Bob Nightengale: Chapman’s Suspension Was Perfect Penalty

Aroldis Chapman’s New York tenure won’t begin as soon as he would prefer. Chapman, who was shipped from the Reds to the Yankees in December, has been suspended for the first 30 games of the 2016 season for violating the league’s domestic violence policy.

Chapman will not appeal the suspension, which will begin on Opening Day, and will lose more than $1.8 million of his $11.3 million annual salary. Even with losing 30 days of major league service, however, he will still reach six years of service time after the season and become eligible for free agency.

“I kept hearing it was going to be 30 to 40 games,” USA TODAY Sports Major League Baseball columnist Bob Nightengale said on CBS Sports Radio’s Ferrall on the Bench. “I think if he had challenged this thing, it would have been 40 games – and with 40 games, if he would have been held to late-April, he might have missed out on free agency in a year. So I thought it was right. I thought it was powerful. Obviously there’s no charges, no arrests. But when you have a gun involved, that’s intimidation. So I thought it was a perfect penalty. I really did.”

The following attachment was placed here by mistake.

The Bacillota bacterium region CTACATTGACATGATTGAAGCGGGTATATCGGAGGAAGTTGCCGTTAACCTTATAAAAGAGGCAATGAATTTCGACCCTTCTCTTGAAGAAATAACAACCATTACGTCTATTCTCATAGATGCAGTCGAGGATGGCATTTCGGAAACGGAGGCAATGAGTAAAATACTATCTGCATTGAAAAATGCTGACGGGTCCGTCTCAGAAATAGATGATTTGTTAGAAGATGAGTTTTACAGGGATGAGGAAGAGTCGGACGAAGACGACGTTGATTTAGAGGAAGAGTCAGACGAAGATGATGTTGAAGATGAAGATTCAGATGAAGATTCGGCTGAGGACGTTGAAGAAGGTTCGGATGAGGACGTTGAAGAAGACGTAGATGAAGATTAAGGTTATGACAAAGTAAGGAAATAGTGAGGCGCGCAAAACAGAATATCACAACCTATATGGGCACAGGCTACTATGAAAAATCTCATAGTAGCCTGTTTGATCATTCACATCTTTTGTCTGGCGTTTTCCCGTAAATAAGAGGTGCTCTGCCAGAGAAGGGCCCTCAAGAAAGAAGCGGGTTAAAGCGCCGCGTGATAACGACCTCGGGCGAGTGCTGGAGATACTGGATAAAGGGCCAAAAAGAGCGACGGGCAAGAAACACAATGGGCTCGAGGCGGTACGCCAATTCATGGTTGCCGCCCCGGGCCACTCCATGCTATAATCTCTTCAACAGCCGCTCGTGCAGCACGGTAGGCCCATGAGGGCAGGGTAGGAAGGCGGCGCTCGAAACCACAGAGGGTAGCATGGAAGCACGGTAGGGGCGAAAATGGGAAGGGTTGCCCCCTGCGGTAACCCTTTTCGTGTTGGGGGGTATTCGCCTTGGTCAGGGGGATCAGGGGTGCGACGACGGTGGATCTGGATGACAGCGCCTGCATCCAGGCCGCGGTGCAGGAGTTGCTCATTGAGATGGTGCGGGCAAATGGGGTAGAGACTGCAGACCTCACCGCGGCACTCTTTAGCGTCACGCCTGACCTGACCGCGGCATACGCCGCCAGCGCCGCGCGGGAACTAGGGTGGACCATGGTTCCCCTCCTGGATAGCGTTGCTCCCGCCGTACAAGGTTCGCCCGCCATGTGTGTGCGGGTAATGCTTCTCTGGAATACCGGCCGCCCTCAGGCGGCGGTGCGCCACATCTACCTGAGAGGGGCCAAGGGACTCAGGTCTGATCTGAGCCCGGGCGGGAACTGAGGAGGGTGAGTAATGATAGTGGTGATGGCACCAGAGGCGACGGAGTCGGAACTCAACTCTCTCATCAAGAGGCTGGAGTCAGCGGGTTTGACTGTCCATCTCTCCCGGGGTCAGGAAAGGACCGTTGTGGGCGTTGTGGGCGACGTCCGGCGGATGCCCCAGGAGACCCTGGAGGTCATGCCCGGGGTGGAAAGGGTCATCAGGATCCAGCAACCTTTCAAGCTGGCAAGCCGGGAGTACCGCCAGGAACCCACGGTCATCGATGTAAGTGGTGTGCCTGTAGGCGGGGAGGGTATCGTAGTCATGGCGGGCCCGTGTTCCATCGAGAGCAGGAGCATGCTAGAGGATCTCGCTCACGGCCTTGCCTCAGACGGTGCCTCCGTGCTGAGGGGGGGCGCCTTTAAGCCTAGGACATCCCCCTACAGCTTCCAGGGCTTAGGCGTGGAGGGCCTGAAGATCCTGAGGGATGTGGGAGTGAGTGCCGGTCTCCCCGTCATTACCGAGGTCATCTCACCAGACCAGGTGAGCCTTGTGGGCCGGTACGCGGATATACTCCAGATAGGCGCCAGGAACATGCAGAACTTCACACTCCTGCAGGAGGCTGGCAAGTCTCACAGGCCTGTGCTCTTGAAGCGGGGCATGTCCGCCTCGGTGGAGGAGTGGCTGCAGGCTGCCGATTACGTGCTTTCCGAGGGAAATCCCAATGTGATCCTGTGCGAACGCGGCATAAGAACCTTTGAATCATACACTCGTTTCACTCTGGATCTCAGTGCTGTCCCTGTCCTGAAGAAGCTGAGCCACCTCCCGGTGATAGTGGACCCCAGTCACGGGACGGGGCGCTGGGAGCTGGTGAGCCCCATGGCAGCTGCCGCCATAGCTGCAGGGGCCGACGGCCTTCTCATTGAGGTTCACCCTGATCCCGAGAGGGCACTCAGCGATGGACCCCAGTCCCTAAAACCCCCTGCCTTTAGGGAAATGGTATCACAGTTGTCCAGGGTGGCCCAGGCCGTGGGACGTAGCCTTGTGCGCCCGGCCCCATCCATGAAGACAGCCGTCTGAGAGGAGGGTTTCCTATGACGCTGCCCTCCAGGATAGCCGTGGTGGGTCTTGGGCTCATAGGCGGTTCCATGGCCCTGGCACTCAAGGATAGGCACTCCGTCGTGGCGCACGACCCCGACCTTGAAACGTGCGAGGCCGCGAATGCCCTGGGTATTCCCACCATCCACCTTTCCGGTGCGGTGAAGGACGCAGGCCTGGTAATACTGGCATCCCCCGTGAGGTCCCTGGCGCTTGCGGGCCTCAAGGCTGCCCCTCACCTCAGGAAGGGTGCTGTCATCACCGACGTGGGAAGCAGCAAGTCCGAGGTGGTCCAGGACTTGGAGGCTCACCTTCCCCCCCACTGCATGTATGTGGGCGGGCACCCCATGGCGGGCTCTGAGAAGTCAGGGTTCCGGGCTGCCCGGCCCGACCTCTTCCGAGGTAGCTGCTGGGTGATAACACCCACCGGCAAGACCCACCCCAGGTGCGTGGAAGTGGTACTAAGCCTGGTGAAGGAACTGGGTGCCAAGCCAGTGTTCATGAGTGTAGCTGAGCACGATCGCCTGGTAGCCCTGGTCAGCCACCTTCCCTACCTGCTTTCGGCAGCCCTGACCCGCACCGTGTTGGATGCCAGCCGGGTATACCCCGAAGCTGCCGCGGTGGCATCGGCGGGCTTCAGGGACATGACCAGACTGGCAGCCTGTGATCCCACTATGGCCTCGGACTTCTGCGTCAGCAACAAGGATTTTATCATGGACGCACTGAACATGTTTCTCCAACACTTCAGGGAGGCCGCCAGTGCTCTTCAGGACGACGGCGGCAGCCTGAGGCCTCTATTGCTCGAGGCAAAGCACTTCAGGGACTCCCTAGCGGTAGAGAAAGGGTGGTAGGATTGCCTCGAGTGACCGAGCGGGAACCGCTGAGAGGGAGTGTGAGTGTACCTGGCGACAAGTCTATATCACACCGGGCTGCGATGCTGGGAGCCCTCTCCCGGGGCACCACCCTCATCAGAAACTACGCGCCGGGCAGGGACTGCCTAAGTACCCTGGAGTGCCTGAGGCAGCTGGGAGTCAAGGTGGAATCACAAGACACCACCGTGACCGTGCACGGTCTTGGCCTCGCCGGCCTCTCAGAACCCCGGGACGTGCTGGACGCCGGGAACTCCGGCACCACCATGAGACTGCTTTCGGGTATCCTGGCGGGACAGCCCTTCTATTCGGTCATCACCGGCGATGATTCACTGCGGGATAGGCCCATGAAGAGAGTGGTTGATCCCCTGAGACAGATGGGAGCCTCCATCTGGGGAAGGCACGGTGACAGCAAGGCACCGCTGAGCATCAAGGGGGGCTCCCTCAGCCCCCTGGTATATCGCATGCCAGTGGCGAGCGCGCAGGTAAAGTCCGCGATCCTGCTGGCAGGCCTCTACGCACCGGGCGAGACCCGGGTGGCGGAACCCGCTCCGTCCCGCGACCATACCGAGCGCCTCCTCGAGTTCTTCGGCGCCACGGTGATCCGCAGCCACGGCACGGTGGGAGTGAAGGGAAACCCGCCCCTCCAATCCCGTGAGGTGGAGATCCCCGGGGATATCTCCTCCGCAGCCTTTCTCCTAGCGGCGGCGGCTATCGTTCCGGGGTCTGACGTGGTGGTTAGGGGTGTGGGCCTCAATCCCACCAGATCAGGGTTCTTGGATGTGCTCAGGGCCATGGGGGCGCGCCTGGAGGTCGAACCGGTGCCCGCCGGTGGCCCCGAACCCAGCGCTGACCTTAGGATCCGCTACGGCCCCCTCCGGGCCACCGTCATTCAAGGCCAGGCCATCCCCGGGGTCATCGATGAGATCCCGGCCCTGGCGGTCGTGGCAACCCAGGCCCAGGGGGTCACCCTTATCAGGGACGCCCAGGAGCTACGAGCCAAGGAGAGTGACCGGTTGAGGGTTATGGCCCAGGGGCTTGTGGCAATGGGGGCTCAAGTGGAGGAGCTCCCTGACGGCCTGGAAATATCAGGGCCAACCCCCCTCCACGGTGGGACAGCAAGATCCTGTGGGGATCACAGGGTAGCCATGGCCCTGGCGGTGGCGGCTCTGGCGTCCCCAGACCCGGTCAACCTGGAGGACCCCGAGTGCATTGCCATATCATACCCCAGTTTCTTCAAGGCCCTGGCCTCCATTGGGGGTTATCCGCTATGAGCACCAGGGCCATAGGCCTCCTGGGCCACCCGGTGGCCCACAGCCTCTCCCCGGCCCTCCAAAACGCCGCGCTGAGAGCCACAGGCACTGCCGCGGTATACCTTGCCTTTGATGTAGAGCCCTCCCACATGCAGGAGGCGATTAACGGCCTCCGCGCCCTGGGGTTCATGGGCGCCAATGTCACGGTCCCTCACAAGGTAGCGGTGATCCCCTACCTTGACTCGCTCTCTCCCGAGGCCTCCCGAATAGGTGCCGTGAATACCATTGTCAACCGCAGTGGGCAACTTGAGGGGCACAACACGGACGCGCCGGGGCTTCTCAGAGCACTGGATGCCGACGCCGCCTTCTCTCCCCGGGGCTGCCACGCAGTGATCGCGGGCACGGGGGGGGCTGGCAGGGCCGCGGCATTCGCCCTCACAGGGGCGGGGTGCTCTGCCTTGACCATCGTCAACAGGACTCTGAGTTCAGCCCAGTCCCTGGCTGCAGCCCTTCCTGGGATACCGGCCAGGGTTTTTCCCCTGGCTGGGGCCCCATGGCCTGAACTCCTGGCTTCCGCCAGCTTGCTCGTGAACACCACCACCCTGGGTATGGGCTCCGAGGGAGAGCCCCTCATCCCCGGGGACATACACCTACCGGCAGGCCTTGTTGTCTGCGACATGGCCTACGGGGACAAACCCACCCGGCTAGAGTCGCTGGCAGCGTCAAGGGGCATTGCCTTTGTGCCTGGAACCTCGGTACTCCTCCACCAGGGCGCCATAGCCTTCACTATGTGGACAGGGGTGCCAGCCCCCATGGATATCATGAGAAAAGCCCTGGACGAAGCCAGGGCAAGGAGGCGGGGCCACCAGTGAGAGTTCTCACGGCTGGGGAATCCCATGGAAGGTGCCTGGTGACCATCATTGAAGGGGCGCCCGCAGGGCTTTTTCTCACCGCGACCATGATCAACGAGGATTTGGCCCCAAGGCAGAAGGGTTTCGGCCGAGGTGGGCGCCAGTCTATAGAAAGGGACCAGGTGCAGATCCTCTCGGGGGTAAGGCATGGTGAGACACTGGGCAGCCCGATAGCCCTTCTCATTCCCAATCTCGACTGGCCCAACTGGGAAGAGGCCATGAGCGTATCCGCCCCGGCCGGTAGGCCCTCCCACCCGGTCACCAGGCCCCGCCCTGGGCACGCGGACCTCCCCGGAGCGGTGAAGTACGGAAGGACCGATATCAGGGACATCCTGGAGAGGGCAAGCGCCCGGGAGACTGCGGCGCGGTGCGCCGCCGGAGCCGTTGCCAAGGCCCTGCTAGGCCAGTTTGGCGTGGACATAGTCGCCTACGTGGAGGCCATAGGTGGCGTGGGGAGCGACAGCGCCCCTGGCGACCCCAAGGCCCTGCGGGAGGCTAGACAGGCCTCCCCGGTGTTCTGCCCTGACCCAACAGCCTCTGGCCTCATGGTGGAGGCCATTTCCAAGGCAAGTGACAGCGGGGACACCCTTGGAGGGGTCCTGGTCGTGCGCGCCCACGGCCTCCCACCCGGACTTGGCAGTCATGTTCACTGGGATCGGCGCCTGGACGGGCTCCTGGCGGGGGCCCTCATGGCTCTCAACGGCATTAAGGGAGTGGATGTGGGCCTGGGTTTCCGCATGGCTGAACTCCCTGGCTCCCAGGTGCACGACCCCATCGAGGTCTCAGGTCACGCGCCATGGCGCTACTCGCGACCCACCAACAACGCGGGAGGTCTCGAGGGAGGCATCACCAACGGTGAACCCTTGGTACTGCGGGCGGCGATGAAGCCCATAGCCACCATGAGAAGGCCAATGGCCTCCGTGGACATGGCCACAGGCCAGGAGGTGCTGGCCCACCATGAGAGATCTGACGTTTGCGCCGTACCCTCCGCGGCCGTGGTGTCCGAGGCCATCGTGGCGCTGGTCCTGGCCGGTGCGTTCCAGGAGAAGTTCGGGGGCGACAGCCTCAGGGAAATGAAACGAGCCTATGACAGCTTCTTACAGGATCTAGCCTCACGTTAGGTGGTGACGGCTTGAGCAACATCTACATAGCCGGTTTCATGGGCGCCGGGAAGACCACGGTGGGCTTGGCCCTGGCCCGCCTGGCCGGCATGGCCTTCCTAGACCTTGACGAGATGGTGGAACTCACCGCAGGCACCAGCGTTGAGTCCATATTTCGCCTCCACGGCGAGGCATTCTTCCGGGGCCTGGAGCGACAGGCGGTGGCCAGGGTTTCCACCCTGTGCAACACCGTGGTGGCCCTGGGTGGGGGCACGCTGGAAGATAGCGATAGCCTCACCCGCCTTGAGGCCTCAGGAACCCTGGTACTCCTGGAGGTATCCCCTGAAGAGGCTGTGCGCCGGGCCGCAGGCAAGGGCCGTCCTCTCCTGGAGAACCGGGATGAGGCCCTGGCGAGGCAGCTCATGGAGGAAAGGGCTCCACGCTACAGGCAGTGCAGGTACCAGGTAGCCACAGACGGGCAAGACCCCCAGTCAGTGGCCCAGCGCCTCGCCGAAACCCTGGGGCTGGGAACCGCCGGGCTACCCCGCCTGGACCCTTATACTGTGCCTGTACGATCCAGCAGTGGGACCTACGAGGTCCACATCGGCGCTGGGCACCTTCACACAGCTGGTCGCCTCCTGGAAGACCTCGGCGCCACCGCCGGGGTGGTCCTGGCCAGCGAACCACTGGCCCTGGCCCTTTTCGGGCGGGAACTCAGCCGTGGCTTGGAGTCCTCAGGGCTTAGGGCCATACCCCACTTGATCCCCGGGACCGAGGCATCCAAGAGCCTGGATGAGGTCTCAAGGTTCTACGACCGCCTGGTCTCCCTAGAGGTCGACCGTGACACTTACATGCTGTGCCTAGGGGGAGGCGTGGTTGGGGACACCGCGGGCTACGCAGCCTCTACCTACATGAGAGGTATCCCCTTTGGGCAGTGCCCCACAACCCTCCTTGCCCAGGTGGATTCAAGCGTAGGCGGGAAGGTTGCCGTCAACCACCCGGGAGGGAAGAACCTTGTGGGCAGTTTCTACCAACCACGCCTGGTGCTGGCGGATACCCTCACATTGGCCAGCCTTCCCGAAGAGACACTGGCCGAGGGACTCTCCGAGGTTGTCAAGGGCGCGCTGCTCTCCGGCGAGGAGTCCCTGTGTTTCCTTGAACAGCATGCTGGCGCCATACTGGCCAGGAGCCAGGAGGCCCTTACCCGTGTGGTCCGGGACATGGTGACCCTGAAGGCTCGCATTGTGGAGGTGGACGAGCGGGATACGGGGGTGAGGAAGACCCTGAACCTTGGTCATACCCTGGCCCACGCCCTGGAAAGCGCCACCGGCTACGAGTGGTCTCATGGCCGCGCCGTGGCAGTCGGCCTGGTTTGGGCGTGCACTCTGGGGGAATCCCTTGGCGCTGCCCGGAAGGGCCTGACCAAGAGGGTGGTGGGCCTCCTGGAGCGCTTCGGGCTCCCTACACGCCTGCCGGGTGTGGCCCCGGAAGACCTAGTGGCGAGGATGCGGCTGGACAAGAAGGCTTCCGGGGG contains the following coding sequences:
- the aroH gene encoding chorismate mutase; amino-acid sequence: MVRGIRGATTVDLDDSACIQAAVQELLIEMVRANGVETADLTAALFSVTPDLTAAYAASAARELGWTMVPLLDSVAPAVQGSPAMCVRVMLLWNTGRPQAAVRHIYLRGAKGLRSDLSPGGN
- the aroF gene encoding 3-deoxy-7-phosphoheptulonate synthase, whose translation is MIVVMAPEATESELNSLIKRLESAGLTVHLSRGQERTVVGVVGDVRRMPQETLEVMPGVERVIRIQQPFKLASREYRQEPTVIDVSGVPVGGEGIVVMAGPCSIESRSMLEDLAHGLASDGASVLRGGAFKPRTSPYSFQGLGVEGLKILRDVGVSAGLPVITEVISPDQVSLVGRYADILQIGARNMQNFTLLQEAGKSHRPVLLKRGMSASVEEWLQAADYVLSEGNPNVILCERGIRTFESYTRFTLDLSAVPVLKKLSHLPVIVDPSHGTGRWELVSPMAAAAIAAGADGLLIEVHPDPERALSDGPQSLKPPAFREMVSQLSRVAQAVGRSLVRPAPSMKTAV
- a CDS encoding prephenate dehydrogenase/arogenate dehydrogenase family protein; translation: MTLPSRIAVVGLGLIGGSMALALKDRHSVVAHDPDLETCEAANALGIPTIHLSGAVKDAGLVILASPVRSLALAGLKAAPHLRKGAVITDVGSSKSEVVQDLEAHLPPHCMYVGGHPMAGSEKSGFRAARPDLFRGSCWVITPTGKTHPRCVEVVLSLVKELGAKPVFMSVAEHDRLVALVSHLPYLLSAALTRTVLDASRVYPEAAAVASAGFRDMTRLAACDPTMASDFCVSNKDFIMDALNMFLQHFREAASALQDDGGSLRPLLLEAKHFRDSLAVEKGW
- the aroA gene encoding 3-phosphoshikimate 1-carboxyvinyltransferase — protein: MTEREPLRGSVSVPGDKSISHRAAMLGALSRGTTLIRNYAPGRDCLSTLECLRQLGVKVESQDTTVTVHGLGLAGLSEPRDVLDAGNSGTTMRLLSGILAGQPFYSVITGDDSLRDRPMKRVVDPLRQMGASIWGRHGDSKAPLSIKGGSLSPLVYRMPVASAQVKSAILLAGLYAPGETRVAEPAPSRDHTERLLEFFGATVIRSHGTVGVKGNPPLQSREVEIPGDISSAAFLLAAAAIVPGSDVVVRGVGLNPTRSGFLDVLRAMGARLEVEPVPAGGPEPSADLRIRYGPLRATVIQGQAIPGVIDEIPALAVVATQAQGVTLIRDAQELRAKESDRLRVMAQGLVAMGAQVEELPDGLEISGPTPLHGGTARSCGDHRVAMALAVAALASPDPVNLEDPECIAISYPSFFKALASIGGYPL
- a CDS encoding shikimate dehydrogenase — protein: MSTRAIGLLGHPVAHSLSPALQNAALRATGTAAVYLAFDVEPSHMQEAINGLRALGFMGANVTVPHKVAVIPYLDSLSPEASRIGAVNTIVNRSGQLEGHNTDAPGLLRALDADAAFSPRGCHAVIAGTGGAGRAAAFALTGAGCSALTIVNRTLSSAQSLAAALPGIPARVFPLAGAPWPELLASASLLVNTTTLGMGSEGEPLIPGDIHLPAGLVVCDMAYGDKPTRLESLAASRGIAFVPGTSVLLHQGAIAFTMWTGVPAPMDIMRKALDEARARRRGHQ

Chapman’s suspension stems from an alleged incident involving his girlfriend in October. The 28-year-old Cuban flamethrower allegedly choked his 22-year-old girlfriend, Cristina Barnea, during an argument before firing eight shots from a handgun in his garage.

Chapman released a statement shortly after the suspension was announced, saying that he “did not in any way harm” his girlfriend.

“Well, you did – because you had a gun,” Nightengale said. “If anybody has a gun, you’re going to intimidate that that person. That’s harming right there. Without the gun, he probably would have had less than 10 days. But shooting in a garage, who knows what’s going to happen? That’s why it was such a stiff penalty.”

Since 2012 – Chapman’s first full year as a closer – he has 145 saves, the third-most in the majors. He has also thrown 1,609 pitches that clocked at 100+ miles per hour – more than 1,000 more than any other pitcher in the bigs.

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